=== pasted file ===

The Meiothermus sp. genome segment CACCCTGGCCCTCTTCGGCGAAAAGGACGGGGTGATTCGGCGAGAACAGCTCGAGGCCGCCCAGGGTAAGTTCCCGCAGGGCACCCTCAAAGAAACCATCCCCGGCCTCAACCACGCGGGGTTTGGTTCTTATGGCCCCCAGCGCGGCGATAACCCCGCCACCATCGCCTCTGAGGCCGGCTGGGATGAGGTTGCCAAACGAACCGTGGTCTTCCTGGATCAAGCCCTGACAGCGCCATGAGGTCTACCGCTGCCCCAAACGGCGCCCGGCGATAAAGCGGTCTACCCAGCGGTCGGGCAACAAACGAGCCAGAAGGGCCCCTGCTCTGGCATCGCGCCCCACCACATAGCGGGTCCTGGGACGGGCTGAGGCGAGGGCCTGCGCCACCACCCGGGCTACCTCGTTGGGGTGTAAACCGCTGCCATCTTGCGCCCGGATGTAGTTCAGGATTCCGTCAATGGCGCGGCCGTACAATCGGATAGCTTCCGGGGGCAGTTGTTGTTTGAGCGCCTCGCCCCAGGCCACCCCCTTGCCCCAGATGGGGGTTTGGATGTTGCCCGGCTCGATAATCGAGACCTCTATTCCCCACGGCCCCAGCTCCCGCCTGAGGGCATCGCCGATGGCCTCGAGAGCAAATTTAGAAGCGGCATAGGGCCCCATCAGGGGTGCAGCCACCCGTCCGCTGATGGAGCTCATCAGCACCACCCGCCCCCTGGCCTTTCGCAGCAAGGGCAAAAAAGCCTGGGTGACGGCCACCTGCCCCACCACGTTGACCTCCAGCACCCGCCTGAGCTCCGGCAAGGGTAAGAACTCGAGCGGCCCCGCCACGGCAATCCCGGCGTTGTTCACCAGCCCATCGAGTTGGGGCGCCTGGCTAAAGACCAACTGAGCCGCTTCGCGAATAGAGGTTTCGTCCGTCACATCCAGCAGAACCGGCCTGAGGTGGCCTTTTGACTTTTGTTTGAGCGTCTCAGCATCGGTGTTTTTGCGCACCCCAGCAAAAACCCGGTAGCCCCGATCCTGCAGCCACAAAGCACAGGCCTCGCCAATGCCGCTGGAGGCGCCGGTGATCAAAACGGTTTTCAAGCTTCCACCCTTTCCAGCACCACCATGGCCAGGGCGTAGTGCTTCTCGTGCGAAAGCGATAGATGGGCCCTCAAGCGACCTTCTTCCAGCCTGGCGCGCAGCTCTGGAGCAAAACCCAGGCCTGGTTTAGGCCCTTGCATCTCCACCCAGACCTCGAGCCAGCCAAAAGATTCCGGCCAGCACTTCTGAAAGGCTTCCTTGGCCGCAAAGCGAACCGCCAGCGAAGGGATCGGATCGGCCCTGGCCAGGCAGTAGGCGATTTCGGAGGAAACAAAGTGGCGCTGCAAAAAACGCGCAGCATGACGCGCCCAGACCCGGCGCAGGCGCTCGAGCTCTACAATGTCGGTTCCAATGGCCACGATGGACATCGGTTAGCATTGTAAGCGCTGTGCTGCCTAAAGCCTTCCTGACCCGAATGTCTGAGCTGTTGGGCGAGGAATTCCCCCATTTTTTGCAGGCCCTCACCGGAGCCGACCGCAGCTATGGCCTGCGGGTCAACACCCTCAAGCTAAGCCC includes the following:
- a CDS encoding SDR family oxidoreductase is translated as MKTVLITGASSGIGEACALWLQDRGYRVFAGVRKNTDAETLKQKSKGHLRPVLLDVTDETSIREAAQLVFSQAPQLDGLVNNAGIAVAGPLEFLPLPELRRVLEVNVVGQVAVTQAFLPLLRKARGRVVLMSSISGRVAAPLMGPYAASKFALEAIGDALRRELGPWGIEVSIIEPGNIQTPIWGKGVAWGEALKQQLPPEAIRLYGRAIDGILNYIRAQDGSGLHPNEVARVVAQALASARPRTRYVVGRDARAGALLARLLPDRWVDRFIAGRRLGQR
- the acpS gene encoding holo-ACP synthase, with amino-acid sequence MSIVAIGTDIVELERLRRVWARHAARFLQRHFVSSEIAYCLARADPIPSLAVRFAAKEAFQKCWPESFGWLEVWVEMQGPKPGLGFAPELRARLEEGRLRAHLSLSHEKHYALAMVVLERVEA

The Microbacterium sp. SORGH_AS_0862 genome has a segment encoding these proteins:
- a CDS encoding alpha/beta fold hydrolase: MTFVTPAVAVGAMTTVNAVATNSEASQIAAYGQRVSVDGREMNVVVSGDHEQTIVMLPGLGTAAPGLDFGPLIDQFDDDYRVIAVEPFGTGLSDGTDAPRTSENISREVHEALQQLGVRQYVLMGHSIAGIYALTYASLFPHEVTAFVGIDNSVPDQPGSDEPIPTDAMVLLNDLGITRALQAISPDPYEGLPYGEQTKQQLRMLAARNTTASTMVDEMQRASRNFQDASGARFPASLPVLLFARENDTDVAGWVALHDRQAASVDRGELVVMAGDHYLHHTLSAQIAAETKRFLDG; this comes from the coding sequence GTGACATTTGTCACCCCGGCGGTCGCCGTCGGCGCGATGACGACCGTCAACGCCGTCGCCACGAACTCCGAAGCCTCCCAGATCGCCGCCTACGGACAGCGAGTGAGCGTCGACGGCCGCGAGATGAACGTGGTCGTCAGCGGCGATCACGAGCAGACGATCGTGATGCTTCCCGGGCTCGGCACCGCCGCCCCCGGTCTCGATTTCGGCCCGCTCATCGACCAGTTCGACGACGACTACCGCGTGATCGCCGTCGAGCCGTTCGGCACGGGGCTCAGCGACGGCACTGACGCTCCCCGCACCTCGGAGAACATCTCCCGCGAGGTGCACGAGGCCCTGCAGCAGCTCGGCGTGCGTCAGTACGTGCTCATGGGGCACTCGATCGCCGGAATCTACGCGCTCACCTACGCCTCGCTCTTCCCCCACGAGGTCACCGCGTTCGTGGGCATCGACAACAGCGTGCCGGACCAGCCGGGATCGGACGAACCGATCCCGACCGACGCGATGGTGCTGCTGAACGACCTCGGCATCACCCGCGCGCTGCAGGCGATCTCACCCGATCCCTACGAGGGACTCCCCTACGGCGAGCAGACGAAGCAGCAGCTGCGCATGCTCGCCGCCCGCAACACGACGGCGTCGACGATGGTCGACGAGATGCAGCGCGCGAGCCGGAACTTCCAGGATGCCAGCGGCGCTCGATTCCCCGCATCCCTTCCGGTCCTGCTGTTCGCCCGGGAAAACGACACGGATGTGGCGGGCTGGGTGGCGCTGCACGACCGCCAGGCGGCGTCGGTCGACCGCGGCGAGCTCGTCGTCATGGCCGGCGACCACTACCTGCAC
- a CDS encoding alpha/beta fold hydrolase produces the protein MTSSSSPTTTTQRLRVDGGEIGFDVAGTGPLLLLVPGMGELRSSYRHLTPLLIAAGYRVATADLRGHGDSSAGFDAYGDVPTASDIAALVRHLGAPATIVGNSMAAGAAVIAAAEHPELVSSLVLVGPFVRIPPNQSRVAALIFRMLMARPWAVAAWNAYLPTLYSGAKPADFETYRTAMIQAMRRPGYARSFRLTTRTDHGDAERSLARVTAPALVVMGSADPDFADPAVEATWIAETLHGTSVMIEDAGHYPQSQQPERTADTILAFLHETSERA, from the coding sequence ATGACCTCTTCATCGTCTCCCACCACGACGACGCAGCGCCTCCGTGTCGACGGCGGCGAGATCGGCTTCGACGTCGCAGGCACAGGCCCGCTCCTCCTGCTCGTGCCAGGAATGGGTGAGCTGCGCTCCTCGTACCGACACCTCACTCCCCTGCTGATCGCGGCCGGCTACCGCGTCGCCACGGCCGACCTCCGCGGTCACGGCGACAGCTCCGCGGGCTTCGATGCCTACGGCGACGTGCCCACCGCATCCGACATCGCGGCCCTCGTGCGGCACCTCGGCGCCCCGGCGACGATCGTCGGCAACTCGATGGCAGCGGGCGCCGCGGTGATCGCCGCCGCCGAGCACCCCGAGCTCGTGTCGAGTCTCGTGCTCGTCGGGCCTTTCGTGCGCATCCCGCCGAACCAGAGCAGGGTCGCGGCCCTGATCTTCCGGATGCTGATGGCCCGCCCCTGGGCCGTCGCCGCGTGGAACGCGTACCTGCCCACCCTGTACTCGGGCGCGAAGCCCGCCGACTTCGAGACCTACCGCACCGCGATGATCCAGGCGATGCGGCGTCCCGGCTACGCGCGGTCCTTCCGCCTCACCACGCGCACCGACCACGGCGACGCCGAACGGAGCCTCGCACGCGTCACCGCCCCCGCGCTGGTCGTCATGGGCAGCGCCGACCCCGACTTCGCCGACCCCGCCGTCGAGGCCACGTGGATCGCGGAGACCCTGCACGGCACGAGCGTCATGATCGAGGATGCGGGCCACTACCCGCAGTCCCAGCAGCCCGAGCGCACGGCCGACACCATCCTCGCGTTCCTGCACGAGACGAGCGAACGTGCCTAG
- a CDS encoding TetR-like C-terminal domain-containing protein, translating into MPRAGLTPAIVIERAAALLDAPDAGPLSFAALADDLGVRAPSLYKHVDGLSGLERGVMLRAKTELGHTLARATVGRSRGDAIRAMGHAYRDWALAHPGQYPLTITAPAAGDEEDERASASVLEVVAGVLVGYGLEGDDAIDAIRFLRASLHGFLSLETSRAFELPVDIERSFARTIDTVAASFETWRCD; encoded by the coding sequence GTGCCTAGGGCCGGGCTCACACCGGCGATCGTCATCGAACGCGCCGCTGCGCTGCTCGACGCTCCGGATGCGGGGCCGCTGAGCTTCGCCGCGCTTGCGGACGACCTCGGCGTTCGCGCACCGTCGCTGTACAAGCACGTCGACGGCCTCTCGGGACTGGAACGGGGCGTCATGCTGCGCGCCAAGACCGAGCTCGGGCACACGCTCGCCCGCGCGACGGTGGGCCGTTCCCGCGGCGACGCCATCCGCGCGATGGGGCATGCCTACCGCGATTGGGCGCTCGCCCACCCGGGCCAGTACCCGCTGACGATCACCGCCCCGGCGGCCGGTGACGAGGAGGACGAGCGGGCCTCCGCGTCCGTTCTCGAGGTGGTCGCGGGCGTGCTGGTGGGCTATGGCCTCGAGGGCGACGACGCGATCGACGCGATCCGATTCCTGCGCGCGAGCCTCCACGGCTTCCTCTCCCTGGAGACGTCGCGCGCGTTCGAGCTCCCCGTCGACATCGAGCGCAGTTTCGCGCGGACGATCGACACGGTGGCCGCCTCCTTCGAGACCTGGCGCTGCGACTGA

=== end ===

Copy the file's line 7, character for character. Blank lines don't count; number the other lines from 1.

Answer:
- a CDS encoding TetR-like C-terminal domain-containing protein, translating into MPRAGLTPAIVIERAAALLDAPDAGPLSFAALADDLGVRAPSLYKHVDGLSGLERGVMLRAKTELGHTLARATVGRSRGDAIRAMGHAYRDWALAHPGQYPLTITAPAAGDEEDERASASVLEVVAGVLVGYGLEGDDAIDAIRFLRASLHGFLSLETSRAFELPVDIERSFARTIDTVAASFETWRCD; encoded by the coding sequence GTGCCTAGGGCCGGGCTCACACCGGCGATCGTCATCGAACGCGCCGCTGCGCTGCTCGACGCTCCGGATGCGGGGCCGCTGAGCTTCGCCGCGCTTGCGGACGACCTCGGCGTTCGCGCACCGTCGCTGTACAAGCACGTCGACGGCCTCTCGGGACTGGAACGGGGCGTCATGCTGCGCGCCAAGACCGAGCTCGGGCACACGCTCGCCCGCGCGACGGTGGGCCGTTCCCGCGGCGACGCCATCCGCGCGATGGGGCATGCCTACCGCGATTGGGCGCTCGCCCACCCGGGCCAGTACCCGCTGACGATCACCGCCCCGGCGGCCGGTGACGAGGAGGACGAGCGGGCCTCCGCGTCCGTTCTCGAGGTGGTCGCGGGCGTGCTGGTGGGCTATGGCCTCGAGGGCGACGACGCGATCGACGCGATCCGATTCCTGCGCGCGAGCCTCCACGGCTTCCTCTCCCTGGAGACGTCGCGCGCGTTCGAGCTCCCCGTCGACATCGAGCGCAGTTTCGCGCGGACGATCGACACGGTGGCCGCCTCCTTCGAGACCTGGCGCTGCGACTGA